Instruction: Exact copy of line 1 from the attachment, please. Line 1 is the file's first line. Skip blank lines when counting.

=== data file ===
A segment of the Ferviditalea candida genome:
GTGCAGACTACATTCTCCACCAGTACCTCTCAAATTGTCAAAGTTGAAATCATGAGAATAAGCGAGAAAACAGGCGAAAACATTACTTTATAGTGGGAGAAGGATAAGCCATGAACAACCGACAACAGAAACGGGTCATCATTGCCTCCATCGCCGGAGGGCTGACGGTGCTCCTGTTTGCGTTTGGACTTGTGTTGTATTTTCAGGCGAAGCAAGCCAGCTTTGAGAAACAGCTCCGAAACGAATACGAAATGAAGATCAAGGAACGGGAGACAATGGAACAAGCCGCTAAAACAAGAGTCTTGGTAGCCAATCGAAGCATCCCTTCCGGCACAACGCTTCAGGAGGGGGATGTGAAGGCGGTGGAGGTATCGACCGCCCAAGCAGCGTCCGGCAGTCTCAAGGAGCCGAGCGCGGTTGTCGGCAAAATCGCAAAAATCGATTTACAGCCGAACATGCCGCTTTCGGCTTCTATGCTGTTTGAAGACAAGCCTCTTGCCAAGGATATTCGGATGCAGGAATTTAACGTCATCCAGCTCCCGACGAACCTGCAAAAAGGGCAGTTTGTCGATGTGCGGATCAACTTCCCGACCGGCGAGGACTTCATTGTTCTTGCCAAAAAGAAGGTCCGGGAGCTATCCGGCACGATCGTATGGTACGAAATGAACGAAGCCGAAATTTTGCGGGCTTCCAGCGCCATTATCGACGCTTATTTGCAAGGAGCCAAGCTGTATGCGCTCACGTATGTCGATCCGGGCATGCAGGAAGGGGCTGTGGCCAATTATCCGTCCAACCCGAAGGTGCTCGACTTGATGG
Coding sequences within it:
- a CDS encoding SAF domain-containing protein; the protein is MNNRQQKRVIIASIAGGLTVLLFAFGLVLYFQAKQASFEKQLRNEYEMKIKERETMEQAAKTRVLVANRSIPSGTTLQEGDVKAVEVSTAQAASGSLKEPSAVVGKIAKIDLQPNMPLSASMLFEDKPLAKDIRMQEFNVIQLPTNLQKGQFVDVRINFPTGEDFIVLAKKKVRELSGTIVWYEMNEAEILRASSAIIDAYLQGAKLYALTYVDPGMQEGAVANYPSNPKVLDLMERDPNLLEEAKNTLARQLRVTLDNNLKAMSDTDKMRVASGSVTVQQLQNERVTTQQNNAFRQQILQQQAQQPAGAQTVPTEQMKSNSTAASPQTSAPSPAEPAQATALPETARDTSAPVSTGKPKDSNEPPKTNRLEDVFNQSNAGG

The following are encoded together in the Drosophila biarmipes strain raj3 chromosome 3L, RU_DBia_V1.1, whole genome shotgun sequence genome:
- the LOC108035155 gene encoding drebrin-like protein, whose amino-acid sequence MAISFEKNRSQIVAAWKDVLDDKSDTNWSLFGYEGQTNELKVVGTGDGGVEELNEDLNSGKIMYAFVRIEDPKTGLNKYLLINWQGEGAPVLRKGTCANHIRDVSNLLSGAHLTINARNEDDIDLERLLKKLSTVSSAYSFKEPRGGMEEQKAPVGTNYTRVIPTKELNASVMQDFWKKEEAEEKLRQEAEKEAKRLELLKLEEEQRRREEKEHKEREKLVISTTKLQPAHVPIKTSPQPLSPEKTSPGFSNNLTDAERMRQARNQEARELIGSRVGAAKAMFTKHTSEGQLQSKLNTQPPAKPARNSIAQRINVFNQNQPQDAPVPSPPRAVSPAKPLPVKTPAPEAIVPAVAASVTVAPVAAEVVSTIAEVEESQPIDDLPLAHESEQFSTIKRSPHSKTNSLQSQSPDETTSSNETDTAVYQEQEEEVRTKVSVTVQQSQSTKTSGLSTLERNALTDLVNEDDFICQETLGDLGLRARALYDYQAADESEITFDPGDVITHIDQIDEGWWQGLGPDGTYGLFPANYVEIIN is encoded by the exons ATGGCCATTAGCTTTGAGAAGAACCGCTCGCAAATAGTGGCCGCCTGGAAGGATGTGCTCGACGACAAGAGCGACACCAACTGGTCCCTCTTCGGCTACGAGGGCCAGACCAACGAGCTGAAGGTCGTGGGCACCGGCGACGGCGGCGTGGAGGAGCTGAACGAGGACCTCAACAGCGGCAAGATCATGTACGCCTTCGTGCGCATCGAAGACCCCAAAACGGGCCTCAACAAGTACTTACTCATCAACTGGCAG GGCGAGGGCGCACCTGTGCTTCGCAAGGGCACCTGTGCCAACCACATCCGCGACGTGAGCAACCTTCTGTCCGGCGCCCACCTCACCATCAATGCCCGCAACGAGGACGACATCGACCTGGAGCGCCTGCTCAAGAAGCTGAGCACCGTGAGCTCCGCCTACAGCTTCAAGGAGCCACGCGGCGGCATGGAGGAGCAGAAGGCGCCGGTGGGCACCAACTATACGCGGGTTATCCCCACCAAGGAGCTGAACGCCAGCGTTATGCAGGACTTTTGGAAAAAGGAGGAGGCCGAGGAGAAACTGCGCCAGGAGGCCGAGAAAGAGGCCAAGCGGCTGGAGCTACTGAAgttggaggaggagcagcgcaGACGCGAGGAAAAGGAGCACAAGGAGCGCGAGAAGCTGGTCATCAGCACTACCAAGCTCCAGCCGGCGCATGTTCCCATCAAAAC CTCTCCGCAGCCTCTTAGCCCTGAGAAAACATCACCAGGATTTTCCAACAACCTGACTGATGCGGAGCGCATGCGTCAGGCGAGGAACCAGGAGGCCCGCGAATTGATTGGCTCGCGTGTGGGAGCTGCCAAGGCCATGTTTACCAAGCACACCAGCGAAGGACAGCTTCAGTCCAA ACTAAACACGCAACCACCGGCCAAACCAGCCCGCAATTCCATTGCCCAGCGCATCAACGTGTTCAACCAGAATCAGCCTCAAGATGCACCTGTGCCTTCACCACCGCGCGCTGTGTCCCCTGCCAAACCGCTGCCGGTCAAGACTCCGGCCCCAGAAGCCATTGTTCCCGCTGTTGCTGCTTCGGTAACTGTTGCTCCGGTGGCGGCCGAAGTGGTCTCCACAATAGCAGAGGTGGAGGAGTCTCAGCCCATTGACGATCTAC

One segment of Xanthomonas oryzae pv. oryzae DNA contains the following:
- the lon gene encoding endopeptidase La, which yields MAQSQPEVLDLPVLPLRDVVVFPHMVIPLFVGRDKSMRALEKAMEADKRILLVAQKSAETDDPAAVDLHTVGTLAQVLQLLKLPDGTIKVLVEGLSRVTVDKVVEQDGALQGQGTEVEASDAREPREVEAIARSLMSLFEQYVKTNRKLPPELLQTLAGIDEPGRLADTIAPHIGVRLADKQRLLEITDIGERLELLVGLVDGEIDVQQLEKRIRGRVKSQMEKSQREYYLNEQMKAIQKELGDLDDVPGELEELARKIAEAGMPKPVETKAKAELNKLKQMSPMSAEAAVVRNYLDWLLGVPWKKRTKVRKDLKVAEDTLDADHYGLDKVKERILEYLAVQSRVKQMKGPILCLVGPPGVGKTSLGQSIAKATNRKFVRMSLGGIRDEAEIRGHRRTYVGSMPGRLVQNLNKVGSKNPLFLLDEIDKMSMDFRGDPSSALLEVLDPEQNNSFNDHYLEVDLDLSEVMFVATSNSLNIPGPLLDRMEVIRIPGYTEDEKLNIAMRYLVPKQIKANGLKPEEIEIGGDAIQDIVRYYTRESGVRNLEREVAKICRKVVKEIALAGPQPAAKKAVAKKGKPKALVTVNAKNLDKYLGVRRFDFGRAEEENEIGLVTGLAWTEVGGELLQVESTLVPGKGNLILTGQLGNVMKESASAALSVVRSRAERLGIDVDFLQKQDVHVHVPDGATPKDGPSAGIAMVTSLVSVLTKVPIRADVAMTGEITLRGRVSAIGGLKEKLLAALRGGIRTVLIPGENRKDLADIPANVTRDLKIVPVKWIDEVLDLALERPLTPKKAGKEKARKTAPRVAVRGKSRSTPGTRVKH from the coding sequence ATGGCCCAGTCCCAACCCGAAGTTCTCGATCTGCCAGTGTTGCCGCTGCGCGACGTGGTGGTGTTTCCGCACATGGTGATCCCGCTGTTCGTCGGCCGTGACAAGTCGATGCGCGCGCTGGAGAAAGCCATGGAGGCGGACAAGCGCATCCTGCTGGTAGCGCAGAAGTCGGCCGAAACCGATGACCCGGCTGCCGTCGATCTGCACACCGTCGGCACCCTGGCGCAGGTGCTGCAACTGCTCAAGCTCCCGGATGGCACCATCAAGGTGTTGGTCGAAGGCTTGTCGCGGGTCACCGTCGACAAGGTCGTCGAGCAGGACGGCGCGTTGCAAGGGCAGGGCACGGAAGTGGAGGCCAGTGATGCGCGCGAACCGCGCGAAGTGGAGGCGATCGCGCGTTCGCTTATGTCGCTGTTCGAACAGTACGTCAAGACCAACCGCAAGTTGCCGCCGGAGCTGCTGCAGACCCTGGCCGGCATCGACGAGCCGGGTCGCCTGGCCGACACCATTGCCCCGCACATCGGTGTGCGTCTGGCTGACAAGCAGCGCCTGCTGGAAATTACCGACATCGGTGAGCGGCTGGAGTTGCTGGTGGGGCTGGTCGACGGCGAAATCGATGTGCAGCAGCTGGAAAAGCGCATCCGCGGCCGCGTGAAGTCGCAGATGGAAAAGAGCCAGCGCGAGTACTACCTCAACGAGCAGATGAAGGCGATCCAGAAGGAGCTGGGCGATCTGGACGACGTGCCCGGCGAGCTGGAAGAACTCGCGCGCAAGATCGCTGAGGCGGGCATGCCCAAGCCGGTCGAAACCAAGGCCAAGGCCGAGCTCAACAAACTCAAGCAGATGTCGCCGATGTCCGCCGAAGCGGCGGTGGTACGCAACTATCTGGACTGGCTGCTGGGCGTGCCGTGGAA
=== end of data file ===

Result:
A segment of the Ferviditalea candida genome: